Watch Franchesca Ramsey smack down Voter ID laws for being so damn racist

MTV's "Decoded" host Francescha Ramsey has a knack for calling out racism in biting satirical fashion. Her latest segment on Voter ID laws is no exception.

On Wednesday's episode, Ramsey broke down how these laws — which impose stringent restrictions on voters by making them present identification at the polls, a practice that disproportionately impact black and Hispanic people — have systematically discriminated against people of color. Their primary targets have been elderly, poor and black people, she explained.

"Here's the thing," Ramsey said, "the kind of fraud voter ID laws claim to prevent practically never happens. In fact, a report concluded that voter impersonation is rarer than being struck by lightning."

Ramsey also stated that, in July 2016, a federal appeals court in North Carolina struck down a state voter ID law "claiming [it] targeted African-Americans with almost surgical precision." 

Source: MTV/YouTube

"Voter ID laws are a classic example of structural racism," Ramsey added, "which is what makes racism different from prejudice."

The MTV host explained that prejudice constitutes an individual's dislike of a group based on stereotypes, whereas systemic racism manifests itself as structural oppression and actual power over other racial groups.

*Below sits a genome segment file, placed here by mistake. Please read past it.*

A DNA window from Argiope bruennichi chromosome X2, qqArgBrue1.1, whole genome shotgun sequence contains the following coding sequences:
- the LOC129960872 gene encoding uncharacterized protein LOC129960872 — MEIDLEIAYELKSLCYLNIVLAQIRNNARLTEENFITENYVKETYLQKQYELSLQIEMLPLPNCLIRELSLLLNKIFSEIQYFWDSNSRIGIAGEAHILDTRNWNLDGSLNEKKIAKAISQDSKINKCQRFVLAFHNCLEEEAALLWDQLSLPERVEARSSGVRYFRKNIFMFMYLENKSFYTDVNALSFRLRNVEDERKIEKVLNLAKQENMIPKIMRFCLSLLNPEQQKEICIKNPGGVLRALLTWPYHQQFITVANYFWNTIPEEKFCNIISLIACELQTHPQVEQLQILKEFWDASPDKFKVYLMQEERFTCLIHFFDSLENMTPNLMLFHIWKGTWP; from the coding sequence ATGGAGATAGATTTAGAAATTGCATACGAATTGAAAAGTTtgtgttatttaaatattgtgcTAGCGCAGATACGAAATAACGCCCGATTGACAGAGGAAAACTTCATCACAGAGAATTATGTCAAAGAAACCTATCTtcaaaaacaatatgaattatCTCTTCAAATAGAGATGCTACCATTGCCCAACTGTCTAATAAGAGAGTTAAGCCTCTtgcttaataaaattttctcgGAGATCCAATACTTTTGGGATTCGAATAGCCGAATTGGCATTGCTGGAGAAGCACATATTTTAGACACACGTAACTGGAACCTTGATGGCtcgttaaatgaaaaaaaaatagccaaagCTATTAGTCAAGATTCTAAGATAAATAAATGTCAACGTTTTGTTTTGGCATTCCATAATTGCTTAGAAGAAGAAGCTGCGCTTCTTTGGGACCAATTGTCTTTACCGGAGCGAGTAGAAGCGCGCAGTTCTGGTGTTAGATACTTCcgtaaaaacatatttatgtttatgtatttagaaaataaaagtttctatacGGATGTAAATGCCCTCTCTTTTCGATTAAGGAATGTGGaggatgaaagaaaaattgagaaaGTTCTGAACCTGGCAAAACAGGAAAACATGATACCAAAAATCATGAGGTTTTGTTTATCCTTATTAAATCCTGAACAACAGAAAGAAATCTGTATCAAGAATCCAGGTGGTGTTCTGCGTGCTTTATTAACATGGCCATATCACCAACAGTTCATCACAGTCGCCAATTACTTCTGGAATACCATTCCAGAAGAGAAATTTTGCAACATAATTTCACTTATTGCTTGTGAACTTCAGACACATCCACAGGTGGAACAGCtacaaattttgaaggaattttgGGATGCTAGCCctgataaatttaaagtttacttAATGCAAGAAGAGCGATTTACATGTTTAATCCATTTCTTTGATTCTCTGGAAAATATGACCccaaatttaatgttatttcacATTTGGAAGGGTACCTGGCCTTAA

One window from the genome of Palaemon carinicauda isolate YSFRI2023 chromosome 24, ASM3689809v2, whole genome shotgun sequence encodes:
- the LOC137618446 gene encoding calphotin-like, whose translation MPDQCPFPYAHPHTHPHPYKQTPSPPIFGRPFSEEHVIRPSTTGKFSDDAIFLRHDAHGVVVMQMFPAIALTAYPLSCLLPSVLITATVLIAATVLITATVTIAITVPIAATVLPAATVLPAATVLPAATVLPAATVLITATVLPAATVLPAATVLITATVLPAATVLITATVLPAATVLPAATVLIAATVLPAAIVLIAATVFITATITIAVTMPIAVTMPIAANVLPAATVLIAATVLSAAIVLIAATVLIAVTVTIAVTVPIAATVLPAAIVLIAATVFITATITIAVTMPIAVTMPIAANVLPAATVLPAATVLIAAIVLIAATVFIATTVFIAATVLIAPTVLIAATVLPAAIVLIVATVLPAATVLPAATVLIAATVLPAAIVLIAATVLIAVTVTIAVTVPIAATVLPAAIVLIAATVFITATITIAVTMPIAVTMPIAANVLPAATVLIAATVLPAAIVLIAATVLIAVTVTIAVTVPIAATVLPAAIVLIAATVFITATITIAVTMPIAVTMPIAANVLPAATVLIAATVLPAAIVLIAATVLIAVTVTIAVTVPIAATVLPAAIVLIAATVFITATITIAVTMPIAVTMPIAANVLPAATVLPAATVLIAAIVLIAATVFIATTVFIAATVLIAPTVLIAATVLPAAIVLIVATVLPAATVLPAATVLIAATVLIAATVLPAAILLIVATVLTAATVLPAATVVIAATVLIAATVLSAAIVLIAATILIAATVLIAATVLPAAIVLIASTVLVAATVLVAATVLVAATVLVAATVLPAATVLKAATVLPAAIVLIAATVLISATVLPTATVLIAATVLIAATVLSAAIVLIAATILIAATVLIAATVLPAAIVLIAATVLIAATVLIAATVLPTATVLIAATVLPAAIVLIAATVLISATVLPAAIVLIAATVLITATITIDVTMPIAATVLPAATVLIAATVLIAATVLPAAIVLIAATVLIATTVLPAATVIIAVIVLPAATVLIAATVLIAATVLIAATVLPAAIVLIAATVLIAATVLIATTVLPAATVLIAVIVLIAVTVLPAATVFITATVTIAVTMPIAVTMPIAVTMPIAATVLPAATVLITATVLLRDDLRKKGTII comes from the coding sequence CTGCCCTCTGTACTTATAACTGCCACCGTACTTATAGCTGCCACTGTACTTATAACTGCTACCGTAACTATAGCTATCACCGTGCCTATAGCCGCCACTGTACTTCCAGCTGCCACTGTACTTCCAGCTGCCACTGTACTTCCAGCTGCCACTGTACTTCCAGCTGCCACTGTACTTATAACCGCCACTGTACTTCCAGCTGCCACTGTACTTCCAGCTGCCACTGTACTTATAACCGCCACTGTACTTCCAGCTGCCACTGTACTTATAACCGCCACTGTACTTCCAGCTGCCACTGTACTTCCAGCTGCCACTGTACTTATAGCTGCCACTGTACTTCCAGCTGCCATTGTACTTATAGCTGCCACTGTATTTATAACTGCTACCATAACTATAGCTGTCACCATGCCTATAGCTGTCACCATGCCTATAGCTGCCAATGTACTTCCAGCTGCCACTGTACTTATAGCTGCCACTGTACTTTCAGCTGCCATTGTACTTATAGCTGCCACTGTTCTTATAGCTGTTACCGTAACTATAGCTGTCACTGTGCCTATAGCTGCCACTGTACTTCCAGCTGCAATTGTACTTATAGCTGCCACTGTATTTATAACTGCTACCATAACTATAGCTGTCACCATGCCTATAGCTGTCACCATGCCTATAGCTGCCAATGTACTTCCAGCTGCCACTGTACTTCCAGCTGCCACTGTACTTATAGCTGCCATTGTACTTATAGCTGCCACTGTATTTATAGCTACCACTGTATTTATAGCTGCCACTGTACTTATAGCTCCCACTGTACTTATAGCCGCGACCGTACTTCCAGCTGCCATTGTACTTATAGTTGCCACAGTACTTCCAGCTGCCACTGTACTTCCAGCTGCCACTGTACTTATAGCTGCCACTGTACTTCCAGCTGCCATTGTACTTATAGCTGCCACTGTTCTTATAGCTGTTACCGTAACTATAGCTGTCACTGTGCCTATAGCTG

Ramsey then briefly unpacked the United States' racist past, when election officials would discriminate explicitly against black voters by lying to them and saying they were at the wrong voting centers, forcing them to go through literacy tests and recite the U.S. Constitution in order to vote.

The Civil Rights Act of 1965 made it illegal to discriminate in these ways, and voter turnout among African-Americans increased significantly as a result. But since then, more than 33 states have passed voter ID laws. It never seems to end.

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Sarah A. Harvard

Sarah is a staff writer covering religion, race and politics. Her work has appeared in The Guardian, The Atlantic, Slate, The Huffington Post, TeenVogue, and VICE. Send tips and feedback: sharvard@mic.com

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